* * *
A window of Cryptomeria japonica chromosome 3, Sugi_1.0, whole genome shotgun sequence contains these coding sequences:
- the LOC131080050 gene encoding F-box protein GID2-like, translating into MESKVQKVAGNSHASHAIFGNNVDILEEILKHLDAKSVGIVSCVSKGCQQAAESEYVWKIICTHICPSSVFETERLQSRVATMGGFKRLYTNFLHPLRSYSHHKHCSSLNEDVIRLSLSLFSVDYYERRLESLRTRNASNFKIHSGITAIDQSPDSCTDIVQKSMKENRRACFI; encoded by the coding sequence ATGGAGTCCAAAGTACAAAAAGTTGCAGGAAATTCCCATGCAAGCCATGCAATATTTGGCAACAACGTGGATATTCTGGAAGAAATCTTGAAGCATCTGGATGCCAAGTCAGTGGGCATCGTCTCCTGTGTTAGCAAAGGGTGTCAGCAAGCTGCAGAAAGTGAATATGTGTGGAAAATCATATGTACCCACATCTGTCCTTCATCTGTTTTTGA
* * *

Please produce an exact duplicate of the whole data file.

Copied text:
A window of Cryptomeria japonica chromosome 3, Sugi_1.0, whole genome shotgun sequence contains these coding sequences:
- the LOC131080050 gene encoding F-box protein GID2-like, translating into MESKVQKVAGNSHASHAIFGNNVDILEEILKHLDAKSVGIVSCVSKGCQQAAESEYVWKIICTHICPSSVFETERLQSRVATMGGFKRLYTNFLHPLRSYSHHKHCSSLNEDVIRLSLSLFSVDYYERRLESLRTRNASNFKIHSGITAIDQSPDSCTDIVQKSMKENRRACFI; encoded by the coding sequence ATGGAGTCCAAAGTACAAAAAGTTGCAGGAAATTCCCATGCAAGCCATGCAATATTTGGCAACAACGTGGATATTCTGGAAGAAATCTTGAAGCATCTGGATGCCAAGTCAGTGGGCATCGTCTCCTGTGTTAGCAAAGGGTGTCAGCAAGCTGCAGAAAGTGAATATGTGTGGAAAATCATATGTACCCACATCTGTCCTTCATCTGTTTTTGA